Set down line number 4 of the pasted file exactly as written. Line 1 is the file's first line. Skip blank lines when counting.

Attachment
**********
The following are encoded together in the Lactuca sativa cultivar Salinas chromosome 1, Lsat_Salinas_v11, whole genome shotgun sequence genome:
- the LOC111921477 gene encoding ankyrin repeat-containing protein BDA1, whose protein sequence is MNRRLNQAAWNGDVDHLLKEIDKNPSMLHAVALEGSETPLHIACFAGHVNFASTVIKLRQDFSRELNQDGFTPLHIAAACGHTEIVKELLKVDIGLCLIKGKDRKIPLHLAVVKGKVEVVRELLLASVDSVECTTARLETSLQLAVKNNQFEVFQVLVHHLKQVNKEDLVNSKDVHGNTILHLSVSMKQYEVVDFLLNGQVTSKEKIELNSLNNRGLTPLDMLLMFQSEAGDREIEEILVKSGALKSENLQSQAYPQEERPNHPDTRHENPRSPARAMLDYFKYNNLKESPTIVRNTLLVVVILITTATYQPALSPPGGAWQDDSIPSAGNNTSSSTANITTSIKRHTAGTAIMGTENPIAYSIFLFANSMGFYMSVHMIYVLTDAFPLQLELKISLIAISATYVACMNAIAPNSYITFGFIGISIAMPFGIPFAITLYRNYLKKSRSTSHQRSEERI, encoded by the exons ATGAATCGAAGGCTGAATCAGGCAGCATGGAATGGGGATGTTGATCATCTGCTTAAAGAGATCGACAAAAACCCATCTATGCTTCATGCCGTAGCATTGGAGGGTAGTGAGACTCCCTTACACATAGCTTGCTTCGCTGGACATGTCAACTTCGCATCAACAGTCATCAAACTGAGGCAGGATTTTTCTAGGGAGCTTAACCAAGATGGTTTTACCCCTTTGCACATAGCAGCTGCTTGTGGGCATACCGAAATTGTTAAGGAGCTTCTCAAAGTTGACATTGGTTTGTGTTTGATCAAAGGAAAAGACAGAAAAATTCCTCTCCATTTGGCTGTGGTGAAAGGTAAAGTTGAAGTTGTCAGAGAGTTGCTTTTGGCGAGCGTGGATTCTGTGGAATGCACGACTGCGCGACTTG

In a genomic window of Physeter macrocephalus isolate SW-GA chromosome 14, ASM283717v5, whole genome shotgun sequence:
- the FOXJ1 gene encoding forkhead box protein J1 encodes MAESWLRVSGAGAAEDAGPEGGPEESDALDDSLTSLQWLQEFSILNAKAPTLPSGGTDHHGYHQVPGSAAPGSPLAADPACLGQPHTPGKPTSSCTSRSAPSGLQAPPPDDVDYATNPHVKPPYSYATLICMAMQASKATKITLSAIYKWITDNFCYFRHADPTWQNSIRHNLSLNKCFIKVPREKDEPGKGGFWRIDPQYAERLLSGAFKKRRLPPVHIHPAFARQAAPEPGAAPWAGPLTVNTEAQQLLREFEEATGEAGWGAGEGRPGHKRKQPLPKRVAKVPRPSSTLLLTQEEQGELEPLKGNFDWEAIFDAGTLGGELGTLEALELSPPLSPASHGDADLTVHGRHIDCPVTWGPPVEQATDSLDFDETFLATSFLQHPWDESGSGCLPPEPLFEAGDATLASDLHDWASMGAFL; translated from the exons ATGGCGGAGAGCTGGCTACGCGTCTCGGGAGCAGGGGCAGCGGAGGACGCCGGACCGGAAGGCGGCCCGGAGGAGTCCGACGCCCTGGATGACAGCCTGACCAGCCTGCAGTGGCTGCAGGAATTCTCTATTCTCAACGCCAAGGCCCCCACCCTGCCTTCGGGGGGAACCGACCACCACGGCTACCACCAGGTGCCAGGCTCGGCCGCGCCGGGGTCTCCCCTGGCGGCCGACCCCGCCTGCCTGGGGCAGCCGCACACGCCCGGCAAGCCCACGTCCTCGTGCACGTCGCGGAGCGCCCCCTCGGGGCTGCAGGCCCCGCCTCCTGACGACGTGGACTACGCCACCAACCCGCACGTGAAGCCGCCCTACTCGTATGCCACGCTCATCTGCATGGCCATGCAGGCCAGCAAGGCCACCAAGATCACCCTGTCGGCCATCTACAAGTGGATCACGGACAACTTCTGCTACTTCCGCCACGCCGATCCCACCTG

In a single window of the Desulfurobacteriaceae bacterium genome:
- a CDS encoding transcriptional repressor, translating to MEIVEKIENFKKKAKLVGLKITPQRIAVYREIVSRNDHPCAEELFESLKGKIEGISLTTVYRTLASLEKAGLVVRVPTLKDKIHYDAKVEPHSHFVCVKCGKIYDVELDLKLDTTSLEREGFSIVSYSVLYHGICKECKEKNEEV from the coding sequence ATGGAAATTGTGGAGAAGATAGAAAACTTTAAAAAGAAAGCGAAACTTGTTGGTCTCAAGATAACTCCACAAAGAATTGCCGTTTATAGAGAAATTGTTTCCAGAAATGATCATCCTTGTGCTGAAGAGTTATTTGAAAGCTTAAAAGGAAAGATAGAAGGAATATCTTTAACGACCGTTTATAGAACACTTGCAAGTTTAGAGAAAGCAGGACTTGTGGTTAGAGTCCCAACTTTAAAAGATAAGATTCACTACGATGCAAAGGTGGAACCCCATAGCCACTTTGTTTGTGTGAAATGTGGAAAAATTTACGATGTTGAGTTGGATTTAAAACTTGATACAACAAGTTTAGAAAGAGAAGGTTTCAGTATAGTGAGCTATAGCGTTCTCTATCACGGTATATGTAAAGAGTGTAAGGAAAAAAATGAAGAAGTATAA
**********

- the FOXJ1 gene encoding forkhead box protein J1 encodes MAESWLRVSGAGAAEDAGPEGGPEESDALDDSLTSLQWLQEFSILNAKAPTLPSGGTDHHGYHQVPGSAAPGSPLAADPACLGQPHTPGKPTSSCTSRSAPSGLQAPPPDDVDYATNPHVKPPYSYATLICMAMQASKATKITLSAIYKWITDNFCYFRHADPTWQNSIRHNLSLNKCFIKVPREKDEPGKGGFWRIDPQYAERLLSGAFKKRRLPPVHIHPAFARQAAPEPGAAPWAGPLTVNTEAQQLLREFEEATGEAGWGAGEGRPGHKRKQPLPKRVAKVPRPSSTLLLTQEEQGELEPLKGNFDWEAIFDAGTLGGELGTLEALELSPPLSPASHGDADLTVHGRHIDCPVTWGPPVEQATDSLDFDETFLATSFLQHPWDESGSGCLPPEPLFEAGDATLASDLHDWASMGAFL; translated from the exons ATGGCGGAGAGCTGGCTACGCGTCTCGGGAGCAGGGGCAGCGGAGGACGCCGGACCGGAAGGCGGCCCGGAGGAGTCCGACGCCCTGGATGACAGCCTGACCAGCCTGCAGTGGCTGCAGGAATTCTCTATTCTCAACGCCAAGGCCCCCACCCTGCCTTCGGGGGGAACCGACCACCACGGCTACCACCAGGTGCCAGGCTCGGCCGCGCCGGGGTCTCCCCTGGCGGCCGACCCCGCCTGCCTGGGGCAGCCGCACACGCCCGGCAAGCCCACGTCCTCGTGCACGTCGCGGAGCGCCCCCTCGGGGCTGCAGGCCCCGCCTCCTGACGACGTGGACTACGCCACCAACCCGCACGTGAAGCCGCCCTACTCGTATGCCACGCTCATCTGCATGGCCATGCAGGCCAGCAAGGCCACCAAGATCACCCTGTCGGCCATCTACAAGTGGATCACGGACAACTTCTGCTACTTCCGCCACGCCGATCCCACCTG